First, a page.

On an almost weekly basis, I see someone asking what the best way to learn SolidWorks is. The thing is, there’s no blanket answer. There are those who swear by VAR training. Others swear at VAR training and opt for online training. Still others go through the tutorials, then learn as they go along. There are also the ones who learn in a formal classroom with an instructor.
What’s best for you depends on you, your needs and your learning style. […Read More…]

Learn SolidWorks, Win an iPad!

Posted on December 11th, 2010. Posted In SolidWorks Community,SolidWorks Tips

My good friend, Ben Eadie, has a new teaching website (usingsolidworks.com) and to help get things going, he’s giving away a 32GB iPad. Check out the video for all the pertinent info.

Using SolidWorks Giveaway

Like what you see? Go here to sign up.

SolidWorks Simulation

Posted on August 25th, 2010. Posted In SolidWorks Community,SolidWorks Tips

Today, while running a simulation, I saw on Twitter that Roopinder Tara had put up a new blog post titled ‘Practicing FEA Without a License’. Naturally, I surfed on over because, well, the title described me. The gist of his post was that CAD jockeys shouldn’t be doing analysis, it should be left to PE’s.  That’s what I took away from it anyway.

Here’s my thing, I don’t necessarily disagree with him. To a point. Yes, I run analysis, but they’re based off of input from the guy who signs my checks. In previous positions, the input would come from someone at that same level. We’d discuss what needed to be included, forces, restraints, etc. But, when it came down to setting up the simulation I had to do it because I was the one who knew the software. I was the one who was hired to do it, among other things. I suspect that that is the same in many companies, as well as with resellers. Frankly, it doesn’t make sense for a reseller to hire a PE as a Sales Engineer. Seems like a waste of a couple of very important initials. So, yes, the sales engineer is going to be a CAD Jockey. No harm, no foul.

When I was working for a reseller, I never had the opportunity to demo Simulation. I’m not sure I would have wanted to, either. Not because I don’t think it’s a good product, but because it’s outside my comfort zone. I don’t know anywhere near enough about FEA to say whether its results are always dead nuts on. One of the things that Roopinder brought up in his post was how just adding an extra zero when setting up a simulation could totally hose the results. Makes sense, but I don’t think it’d be just CAD jockeys making those mistakes. To that end, adding an extra zero while doing hand calcs, would have the same effect, no?

Here’s what it boils down to for me. You don’t have to be a PE to run Simulation, but I also wouldn’t stake my reputation on the solely on the results. You have to have someone that knows FEA double-check your inputs and results. I know I do. If I mess something up, people die and I sure as hell don’t want that on my conscience.

Yeah, yeah, boring title, I know. I was pretty limited in my options here, y’know? I suppose I could have gone for some long, convoluted title, but why? I’m mean, when all is said and done, you’re here now aren’t ya?

SolidWorks has put out a great self-study guide, but I’m a bit late to the party as far as reviewing it. Rob Rodriguez, Gabi Jack and Deepak Gupta have all done reviews, but I’ll add my 1/2 cent as well.

This 511 page, 35 chapter manual, including a Tips and Tricks chapter, is the perfect manual if you want to learn how to create animations in SolidWorks. Complete with a DVD that contains all the files you’ll need to complete the lessons within. It’s obvious that the anonymous authors did their due diligence in writing this book, as well as thinking about the intended audience. Each chapter contains easy to understand steps that slowly build upon each other. Chapter one explains, in detail, all the various interfaces within the Motion Manager so you, the audience, will understand all the terminology as it’s used in the rest of the manual. Using a liberal amount of images, the user is walked through each step necessary to create everything from a simple animation to a large assembly animation.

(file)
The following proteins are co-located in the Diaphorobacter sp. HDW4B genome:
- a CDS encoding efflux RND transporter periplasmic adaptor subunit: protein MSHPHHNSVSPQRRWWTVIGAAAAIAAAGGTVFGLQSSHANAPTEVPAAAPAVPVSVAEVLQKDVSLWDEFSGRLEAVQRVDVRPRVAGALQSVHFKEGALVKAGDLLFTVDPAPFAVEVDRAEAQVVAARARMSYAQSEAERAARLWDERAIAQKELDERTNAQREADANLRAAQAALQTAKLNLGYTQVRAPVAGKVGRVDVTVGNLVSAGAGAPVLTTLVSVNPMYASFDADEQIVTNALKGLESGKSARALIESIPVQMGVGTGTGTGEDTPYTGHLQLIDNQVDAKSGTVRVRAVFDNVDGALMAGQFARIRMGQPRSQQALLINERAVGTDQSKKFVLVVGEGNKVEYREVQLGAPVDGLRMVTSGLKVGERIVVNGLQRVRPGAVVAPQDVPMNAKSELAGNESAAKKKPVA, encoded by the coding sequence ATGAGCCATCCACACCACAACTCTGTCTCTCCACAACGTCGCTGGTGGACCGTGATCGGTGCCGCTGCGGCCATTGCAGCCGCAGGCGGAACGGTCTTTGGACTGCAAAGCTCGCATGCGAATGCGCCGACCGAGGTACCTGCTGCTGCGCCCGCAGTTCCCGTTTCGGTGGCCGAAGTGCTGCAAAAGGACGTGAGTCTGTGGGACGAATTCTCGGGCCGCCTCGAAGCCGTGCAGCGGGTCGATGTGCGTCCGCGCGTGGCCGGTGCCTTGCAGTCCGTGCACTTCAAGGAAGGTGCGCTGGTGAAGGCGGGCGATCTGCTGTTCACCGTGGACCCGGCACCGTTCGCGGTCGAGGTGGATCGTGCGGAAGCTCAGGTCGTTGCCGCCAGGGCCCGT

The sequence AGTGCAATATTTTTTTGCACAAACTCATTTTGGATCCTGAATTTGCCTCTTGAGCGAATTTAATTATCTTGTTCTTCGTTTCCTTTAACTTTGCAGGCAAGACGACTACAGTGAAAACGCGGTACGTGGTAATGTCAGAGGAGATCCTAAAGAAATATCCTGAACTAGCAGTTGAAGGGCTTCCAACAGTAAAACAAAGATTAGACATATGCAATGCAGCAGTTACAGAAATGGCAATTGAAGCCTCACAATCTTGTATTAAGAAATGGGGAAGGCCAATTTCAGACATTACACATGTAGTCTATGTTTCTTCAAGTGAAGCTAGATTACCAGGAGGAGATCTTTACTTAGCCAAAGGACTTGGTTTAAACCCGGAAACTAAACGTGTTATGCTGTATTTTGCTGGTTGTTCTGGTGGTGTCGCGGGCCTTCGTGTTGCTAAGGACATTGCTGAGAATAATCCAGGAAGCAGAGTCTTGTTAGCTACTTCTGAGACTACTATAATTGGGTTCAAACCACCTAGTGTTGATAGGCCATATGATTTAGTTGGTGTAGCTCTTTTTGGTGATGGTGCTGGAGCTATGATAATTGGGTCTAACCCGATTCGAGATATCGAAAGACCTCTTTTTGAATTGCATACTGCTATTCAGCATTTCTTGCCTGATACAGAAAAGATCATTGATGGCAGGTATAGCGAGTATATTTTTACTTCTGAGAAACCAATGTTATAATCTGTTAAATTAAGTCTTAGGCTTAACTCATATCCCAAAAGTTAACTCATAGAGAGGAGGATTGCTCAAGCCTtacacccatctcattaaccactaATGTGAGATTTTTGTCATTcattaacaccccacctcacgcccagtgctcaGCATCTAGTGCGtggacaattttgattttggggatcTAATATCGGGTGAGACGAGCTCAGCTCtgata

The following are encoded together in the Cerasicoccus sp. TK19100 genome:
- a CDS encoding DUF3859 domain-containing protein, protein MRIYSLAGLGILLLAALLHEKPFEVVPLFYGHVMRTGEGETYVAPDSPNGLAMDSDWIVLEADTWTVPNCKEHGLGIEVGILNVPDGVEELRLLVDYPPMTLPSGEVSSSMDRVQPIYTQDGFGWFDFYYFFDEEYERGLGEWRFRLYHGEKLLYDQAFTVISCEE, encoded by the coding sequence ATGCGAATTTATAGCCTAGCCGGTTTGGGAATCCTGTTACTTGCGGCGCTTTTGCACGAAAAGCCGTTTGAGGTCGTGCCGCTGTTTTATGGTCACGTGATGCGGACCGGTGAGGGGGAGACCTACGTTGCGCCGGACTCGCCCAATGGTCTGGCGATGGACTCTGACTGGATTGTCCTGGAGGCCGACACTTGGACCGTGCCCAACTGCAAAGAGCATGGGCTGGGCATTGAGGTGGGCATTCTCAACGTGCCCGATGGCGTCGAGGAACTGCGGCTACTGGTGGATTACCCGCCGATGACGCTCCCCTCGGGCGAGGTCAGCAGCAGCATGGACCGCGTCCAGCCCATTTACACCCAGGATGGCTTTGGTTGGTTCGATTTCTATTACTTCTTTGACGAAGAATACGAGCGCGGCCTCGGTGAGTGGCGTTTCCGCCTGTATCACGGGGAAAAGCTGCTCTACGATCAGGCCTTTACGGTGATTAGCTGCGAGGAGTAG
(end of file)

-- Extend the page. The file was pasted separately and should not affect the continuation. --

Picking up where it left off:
If animation is, or is going to become, a part of your workload, you’d be doing yourself a favor making the investment in this book, available for $89.95 in the SolidWorks Store or from your VAR.

Do you know about the Dynamic Mirror tool in SolidWorks? No? Well, stick around and I’ll show you.

The Dynamic Mirror tool is a sketch tool that allows you to dynamically mirror (duh) as you’re sketching. To use it, you first have to find it as it’s won’t be on your sketch toolbar, or ‘S’ key menu, by default. Hit your ‘S’ key, RMB on the menu and select customize. Go to the ‘Commands’ tab and select ‘Sketch’. There you’ll see the Dynamic Mirror icon:

Just drag and drop it to either the ‘S’ menu or to the sketch toolbar.

Now that you’ve got the button, let’s talk about using it. It’s quite simple, actually. Just like the regular ‘Mirror Entities’ command, you’ll need a centerline. It can either be a sketch, or an existing edge. Simply highlight it and click on the ‘Dynamic Mirror’ button. Start sketching and with each click of your mouse you’ll see a mirrored entity of what you just sketched. While you can, in fact, sketch on both sides of your centerline, you’ll want to stick to one side or the other to prevent overlapping geometry. Once you’ve finished with whatever you wanted to mirror, you can turn off the dynamics but clicking on the button again.

Dynamic Mirror is a great way to quickly, and easily, create symmetric sketches.

Toolbars: Yes or No?

Posted on May 12th, 2010. Posted In Rant,SolidWorks Community,SolidWorks Tips

Warning: this is going to be another of my opinionated posts. I welcome any, and all, well thought out comments. However, should you make things personal, I’ll be forced to call for the immediate removal of all your body hair so that you end up looking like this (yes, it’s safe for work). You have been warned.

A couple of months ago I was training some engineers on SolidWorks. Their company had been using SolidWorks for a bit and a couple of them had brought their laptops to the session. After going through one lesson, and having them start the examples, I was walking around and saw a screen similar to this: